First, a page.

Chess: Thoughtus interruptus

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The Independent Culture
EVEN grandmasters find it difficult to know when to stop thinking. In calculating forced tactical sequences of moves, one of the most common errors is to conclude the analysis too soon, missing the final move that reverses the previous assessment. The diagram position, from a game Uhlmann-Hennings, in the 1968 East German Championships, is an example of a world title candidate giving up too soon on a winning idea.

Black has just retreated his knight from g6 to e7, offering White the chance of a little combination. With the white queen on the same rank as Black's c-pawn, the idea of 1. Rxc5 should suggest itself.

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At the lowest level of not knowing when to stop analysing, an unimaginative player would reject see 1. Rxc5 Qxc5 and stop there, missing 2. Bxf7+ winning the queen. Uhlmann certainly continued the line further: 2 . . . Kh8 (2 . . . Rxf7 loses everything to 3. Rxd8+) 3. Qxc5 Rxd1+ 4. Kf2 Rxf7.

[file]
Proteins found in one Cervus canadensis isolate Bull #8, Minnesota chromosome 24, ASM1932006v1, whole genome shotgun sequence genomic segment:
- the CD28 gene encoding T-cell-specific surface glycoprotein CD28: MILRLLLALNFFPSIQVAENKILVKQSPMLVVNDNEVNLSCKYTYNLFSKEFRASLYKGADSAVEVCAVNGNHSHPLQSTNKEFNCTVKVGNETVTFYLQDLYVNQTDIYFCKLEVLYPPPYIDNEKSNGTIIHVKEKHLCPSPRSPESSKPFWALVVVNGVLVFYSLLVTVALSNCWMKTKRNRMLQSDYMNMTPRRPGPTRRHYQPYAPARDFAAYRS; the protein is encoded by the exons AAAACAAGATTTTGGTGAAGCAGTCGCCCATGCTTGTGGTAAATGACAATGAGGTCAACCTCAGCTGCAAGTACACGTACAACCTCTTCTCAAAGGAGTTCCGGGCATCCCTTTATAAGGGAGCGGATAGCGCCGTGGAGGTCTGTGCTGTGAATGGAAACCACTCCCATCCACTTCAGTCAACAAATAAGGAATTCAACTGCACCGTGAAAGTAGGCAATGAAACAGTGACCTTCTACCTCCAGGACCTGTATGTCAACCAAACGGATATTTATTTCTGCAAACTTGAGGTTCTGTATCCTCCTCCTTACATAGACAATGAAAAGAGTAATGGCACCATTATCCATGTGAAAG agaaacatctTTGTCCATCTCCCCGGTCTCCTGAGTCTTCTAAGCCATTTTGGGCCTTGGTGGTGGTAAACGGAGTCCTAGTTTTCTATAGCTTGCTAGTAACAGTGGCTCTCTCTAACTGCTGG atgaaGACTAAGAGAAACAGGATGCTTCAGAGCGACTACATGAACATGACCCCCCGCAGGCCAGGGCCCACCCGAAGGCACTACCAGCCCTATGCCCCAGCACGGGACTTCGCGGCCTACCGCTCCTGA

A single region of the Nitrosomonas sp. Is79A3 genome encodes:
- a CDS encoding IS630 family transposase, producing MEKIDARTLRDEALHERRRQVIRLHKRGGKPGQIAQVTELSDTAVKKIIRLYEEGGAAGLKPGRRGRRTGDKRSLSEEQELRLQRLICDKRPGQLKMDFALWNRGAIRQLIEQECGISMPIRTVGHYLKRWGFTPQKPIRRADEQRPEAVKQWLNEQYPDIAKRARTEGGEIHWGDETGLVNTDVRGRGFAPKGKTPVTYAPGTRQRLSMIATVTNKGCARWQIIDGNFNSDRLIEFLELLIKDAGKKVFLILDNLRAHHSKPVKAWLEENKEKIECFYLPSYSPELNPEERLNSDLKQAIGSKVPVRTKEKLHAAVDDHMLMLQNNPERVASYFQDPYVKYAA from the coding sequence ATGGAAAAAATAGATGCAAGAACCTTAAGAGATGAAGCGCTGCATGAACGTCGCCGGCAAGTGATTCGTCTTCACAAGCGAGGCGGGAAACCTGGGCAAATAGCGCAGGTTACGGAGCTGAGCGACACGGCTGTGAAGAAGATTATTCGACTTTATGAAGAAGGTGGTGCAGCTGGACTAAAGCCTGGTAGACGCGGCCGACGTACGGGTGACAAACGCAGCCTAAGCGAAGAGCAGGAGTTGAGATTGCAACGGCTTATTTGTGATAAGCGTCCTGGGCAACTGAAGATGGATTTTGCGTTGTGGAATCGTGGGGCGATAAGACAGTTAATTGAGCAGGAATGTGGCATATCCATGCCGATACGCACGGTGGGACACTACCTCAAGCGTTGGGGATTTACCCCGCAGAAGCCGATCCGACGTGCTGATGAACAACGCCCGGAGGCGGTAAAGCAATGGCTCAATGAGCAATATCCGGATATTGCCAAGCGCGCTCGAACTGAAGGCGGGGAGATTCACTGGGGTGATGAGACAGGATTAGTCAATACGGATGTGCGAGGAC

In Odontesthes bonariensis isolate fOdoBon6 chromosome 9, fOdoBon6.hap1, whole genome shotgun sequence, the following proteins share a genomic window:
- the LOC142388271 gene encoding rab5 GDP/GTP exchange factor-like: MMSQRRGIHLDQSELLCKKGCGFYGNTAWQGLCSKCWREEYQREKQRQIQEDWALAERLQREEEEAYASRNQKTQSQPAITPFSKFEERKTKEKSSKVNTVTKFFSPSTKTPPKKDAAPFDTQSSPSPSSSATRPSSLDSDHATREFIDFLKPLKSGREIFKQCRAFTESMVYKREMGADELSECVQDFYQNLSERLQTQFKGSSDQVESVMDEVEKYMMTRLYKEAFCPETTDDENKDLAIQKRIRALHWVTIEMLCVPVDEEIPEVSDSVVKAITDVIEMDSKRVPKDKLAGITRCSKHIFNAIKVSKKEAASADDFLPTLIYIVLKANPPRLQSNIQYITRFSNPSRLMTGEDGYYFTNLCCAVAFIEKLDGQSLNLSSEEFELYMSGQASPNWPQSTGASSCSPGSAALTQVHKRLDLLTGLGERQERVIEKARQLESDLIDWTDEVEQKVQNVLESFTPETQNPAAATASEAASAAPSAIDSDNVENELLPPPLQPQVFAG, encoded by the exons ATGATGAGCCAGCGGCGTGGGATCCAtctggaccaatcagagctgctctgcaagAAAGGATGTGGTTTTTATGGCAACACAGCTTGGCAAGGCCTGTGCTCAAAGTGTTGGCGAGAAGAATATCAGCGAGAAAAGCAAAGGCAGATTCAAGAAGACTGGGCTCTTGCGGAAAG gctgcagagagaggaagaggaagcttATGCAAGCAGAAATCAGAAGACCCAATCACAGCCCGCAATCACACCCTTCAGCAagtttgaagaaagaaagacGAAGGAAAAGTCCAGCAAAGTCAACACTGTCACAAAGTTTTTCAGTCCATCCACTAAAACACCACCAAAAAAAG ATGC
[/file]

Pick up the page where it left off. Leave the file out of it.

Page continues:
Mentally totting up the damage, he saw that Black had two rooks and knight for queen and two pawns, decided that it was a bad bargain and rejected the whole line, playing 1. Bf3 instead. He only needed to look one move further to see that 5. Qh5] attacks both rooks. After 5 . . . Rd2+ 6. Ke1, Black is lost.

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